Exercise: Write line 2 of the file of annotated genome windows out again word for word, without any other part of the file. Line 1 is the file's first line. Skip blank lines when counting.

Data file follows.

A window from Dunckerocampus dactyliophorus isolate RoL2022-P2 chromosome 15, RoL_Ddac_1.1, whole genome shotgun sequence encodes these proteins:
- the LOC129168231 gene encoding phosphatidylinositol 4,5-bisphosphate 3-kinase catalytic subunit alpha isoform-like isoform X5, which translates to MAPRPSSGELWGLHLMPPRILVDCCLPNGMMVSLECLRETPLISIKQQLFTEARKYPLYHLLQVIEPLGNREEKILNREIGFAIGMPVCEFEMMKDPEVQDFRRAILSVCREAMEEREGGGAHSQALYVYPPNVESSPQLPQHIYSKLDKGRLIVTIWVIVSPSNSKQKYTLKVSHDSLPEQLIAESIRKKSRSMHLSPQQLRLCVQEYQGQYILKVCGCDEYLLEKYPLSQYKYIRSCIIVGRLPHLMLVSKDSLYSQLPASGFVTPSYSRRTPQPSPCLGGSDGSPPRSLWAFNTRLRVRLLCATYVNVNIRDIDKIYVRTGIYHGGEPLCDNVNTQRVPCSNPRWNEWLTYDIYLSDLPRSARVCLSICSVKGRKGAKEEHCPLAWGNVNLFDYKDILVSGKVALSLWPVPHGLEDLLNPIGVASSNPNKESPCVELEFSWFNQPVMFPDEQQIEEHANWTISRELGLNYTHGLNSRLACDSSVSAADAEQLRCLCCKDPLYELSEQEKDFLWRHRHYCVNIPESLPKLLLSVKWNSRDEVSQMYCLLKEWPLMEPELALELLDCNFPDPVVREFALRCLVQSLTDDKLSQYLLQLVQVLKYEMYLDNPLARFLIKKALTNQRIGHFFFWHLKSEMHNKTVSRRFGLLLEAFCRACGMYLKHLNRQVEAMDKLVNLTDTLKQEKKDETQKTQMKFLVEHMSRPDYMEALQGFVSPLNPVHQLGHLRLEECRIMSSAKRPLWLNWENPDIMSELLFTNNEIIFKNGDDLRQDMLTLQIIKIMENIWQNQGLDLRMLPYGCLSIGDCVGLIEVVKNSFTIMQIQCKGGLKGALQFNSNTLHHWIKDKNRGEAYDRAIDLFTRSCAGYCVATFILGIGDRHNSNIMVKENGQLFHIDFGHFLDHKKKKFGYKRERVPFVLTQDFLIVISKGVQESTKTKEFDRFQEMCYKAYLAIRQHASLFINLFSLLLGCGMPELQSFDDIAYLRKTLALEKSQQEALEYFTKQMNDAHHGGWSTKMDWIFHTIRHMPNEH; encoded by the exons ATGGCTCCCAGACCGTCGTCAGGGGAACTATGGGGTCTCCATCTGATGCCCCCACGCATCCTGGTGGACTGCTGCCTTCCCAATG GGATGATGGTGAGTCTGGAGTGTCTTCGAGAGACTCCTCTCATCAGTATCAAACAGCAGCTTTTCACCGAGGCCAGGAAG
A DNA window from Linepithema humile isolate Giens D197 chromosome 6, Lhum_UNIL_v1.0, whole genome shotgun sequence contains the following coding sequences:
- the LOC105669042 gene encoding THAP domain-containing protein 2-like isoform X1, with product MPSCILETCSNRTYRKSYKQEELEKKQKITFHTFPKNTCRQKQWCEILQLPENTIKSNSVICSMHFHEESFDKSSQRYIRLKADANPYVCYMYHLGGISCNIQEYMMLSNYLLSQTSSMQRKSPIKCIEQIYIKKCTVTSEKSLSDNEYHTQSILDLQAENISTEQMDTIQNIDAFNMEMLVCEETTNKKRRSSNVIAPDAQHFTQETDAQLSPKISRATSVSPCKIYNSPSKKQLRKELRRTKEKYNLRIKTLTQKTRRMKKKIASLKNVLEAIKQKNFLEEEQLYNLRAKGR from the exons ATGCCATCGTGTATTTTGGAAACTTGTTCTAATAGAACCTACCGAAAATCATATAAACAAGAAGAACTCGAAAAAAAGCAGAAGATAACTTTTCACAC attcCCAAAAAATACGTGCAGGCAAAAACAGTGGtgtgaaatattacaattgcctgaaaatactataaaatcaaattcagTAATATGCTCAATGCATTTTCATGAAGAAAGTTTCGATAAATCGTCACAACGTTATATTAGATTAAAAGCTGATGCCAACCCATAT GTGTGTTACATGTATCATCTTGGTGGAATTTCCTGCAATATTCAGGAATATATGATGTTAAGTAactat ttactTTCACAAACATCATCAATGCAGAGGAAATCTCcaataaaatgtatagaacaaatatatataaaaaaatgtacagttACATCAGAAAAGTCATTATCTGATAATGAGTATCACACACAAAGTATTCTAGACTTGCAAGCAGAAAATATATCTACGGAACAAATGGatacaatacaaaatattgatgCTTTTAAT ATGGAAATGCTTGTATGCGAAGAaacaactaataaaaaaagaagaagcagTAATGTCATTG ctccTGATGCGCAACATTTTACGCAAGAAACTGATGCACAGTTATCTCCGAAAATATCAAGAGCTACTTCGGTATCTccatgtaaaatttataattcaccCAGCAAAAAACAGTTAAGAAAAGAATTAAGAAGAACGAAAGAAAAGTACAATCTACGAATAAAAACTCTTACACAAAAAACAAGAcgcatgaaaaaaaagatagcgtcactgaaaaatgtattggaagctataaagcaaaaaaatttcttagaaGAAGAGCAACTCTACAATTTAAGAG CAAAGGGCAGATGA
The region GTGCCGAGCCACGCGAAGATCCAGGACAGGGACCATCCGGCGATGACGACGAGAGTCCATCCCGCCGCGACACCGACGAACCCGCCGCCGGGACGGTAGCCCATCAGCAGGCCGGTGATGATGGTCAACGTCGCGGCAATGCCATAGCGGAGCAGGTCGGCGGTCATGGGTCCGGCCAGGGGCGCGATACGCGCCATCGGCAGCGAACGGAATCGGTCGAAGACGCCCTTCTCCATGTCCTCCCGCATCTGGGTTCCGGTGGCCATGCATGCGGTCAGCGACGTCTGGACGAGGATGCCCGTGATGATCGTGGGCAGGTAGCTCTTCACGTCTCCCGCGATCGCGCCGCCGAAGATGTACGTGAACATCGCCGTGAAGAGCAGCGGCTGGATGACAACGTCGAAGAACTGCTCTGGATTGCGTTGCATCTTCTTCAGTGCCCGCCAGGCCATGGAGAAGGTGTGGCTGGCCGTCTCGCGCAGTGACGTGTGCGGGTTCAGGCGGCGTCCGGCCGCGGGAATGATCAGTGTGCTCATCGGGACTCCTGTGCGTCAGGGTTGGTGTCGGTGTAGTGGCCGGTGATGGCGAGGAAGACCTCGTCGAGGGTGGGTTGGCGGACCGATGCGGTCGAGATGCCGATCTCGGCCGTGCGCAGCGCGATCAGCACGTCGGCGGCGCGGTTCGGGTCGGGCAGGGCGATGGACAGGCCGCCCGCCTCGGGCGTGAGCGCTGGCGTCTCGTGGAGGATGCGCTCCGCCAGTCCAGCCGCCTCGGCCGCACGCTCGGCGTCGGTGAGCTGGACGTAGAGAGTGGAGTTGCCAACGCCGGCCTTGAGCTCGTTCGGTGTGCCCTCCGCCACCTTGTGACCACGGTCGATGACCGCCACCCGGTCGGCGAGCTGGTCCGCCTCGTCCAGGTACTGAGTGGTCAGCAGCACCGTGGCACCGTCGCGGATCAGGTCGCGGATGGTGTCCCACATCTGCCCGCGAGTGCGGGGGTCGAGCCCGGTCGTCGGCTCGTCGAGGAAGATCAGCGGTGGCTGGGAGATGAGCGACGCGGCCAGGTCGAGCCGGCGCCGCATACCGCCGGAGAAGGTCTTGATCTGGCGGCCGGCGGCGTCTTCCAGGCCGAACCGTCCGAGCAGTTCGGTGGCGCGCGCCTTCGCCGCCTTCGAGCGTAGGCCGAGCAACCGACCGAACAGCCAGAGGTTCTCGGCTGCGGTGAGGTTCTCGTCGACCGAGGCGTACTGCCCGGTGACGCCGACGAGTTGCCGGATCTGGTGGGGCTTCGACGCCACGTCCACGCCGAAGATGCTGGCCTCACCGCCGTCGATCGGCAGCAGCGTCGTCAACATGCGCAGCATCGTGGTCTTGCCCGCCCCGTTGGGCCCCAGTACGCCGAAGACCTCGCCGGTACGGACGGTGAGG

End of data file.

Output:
- the LOC129168231 gene encoding phosphatidylinositol 4,5-bisphosphate 3-kinase catalytic subunit alpha isoform-like isoform X5, which translates to MAPRPSSGELWGLHLMPPRILVDCCLPNGMMVSLECLRETPLISIKQQLFTEARKYPLYHLLQVIEPLGNREEKILNREIGFAIGMPVCEFEMMKDPEVQDFRRAILSVCREAMEEREGGGAHSQALYVYPPNVESSPQLPQHIYSKLDKGRLIVTIWVIVSPSNSKQKYTLKVSHDSLPEQLIAESIRKKSRSMHLSPQQLRLCVQEYQGQYILKVCGCDEYLLEKYPLSQYKYIRSCIIVGRLPHLMLVSKDSLYSQLPASGFVTPSYSRRTPQPSPCLGGSDGSPPRSLWAFNTRLRVRLLCATYVNVNIRDIDKIYVRTGIYHGGEPLCDNVNTQRVPCSNPRWNEWLTYDIYLSDLPRSARVCLSICSVKGRKGAKEEHCPLAWGNVNLFDYKDILVSGKVALSLWPVPHGLEDLLNPIGVASSNPNKESPCVELEFSWFNQPVMFPDEQQIEEHANWTISRELGLNYTHGLNSRLACDSSVSAADAEQLRCLCCKDPLYELSEQEKDFLWRHRHYCVNIPESLPKLLLSVKWNSRDEVSQMYCLLKEWPLMEPELALELLDCNFPDPVVREFALRCLVQSLTDDKLSQYLLQLVQVLKYEMYLDNPLARFLIKKALTNQRIGHFFFWHLKSEMHNKTVSRRFGLLLEAFCRACGMYLKHLNRQVEAMDKLVNLTDTLKQEKKDETQKTQMKFLVEHMSRPDYMEALQGFVSPLNPVHQLGHLRLEECRIMSSAKRPLWLNWENPDIMSELLFTNNEIIFKNGDDLRQDMLTLQIIKIMENIWQNQGLDLRMLPYGCLSIGDCVGLIEVVKNSFTIMQIQCKGGLKGALQFNSNTLHHWIKDKNRGEAYDRAIDLFTRSCAGYCVATFILGIGDRHNSNIMVKENGQLFHIDFGHFLDHKKKKFGYKRERVPFVLTQDFLIVISKGVQESTKTKEFDRFQEMCYKAYLAIRQHASLFINLFSLLLGCGMPELQSFDDIAYLRKTLALEKSQQEALEYFTKQMNDAHHGGWSTKMDWIFHTIRHMPNEH; encoded by the exons ATGGCTCCCAGACCGTCGTCAGGGGAACTATGGGGTCTCCATCTGATGCCCCCACGCATCCTGGTGGACTGCTGCCTTCCCAATG GGATGATGGTGAGTCTGGAGTGTCTTCGAGAGACTCCTCTCATCAGTATCAAACAGCAGCTTTTCACCGAGGCCAGGAAG